The SOFA was negotiated and signed by Bush. I call it his plan for that reason, and because it is consistent with what his administration was saying all along.

    Broadly speaking, the Bush plan was to get rid of Saddam, get some kind of functional legitimate government in place, and leave if they wanted us to (or stay, if the wanted that). Pretty much what happened.

    And now Obama announces that he will do what Bush agreed to do, and the lickspittles in the media cream their panties over how Obama is getting us out of Iraq.

  • Someone had to say it||

    Jane you ignorant slut . . .

  • ||

    "Maybe, but alcohol and nicotiene are bad enougth, do we really need another."

    Why don't we just let people choose their own poison? A person that might have a problem with alcohol or cigarettes, might not have a problem with opiates.

  • ||

    "Y'all do realize that we are actually being kicked out of Iraq and that there is nothing the people who want us to stay - for whatever reasons - can do about it without overthrowing Maliki?"

    "Yup, which is why I think it is so irritating that Obama is preening about getting us out of Iraq."

    He's doing the right thing because neither the American people or the Iraqi people want us there.

  • ||

    "And now Obama announces that he will do what Bush agreed to do, and the lickspittles in the media cream their panties over how Obama is getting us out of Iraq."

    RC, you forget that there were people in the Bush Administration that wanted us to build a permanent base in Iraq.

  • ||

    Broadly speaking, the Bush plan was to get rid of Saddam, get some kind of functional legitimate government in place, and leave if they wanted us to (or stay, if the wanted that). Pretty much what happened.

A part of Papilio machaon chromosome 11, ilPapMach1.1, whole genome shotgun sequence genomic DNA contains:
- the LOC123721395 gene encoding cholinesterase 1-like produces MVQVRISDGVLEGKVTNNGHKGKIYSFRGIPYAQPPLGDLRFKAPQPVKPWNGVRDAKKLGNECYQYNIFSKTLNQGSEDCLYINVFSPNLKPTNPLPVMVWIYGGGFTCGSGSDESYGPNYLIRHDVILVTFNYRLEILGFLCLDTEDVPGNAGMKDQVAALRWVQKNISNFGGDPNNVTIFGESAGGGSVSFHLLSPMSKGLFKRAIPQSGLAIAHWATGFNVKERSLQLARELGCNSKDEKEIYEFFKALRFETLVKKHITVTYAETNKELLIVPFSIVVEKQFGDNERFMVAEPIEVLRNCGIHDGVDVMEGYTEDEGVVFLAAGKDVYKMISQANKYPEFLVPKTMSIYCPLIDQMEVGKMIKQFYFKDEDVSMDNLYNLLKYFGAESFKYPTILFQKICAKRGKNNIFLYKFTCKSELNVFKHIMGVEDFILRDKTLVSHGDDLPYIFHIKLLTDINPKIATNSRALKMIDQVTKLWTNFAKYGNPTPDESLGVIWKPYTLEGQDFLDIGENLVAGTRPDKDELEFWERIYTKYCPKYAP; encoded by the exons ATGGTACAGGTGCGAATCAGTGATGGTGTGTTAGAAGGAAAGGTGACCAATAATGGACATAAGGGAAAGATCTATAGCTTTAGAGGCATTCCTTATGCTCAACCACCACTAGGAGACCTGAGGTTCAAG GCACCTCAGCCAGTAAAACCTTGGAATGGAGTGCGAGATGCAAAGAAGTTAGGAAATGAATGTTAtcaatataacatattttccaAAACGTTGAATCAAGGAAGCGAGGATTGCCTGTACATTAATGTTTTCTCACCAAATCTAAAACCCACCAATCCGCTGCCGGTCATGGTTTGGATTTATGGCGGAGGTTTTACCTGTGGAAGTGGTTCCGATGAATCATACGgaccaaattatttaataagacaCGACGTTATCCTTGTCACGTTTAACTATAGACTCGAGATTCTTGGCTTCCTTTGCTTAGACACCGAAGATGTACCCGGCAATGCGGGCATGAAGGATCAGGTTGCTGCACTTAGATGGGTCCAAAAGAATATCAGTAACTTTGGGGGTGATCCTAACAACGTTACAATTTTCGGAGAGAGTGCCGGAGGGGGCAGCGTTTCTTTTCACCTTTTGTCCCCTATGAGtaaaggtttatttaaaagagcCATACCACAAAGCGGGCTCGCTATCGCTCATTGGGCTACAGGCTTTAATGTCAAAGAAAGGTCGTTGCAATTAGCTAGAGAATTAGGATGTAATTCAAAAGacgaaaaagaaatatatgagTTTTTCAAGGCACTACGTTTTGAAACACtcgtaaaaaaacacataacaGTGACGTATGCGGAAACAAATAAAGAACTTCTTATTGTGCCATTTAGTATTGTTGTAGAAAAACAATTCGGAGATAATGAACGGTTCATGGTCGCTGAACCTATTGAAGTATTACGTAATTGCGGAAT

The plan was to stop Saddam from giving out WMDs. Turns out the govt was lying about the WMDs. As that lie gave RCD the war he wanted, RCD is happy the govt lied to the cattle to get its way.

    RCD still, for some reason, considers himself a proponent of limited govt. Dude, any govt that can lie with total impunity to get what it wants is an unlimited govt, even if you like what it wants in any given instance.

  • ||

    "Societies rights are more overrule individuals."

    That is completely contrary to the principles of individualism that this country was founded on. Read "The Federalist Papers" where it is written that the majority don't have the right to coerce their will on individuals. The Bill of Rights makes it clear that individual rights usurp collective rights, in fact, there are no collective rights to infringe on the rights of individuals.

  • ||

    I'm not sure what the issue is here. Unless my mind has been invaded by Cheney mind-control rays, I distinctly remember Bush announcing that we'd be out of Iraq by 2011. Isn't that what Obama is planning to do? Whether we should've invaded is a totally separate question, but I think it's a complete lie to even imply that Obama getting us out is something he initiated. He didn't. He could, of course, repudiate the SOFA and bomb the Cambodians, but that's another matter altogether.

  • ||

    "The plan was to stop Saddam from giving out WMDs. Turns out the govt was lying about the WMDs. As that lie gave RCD the war he wanted, RCD is happy the govt lied to the cattle to get its way."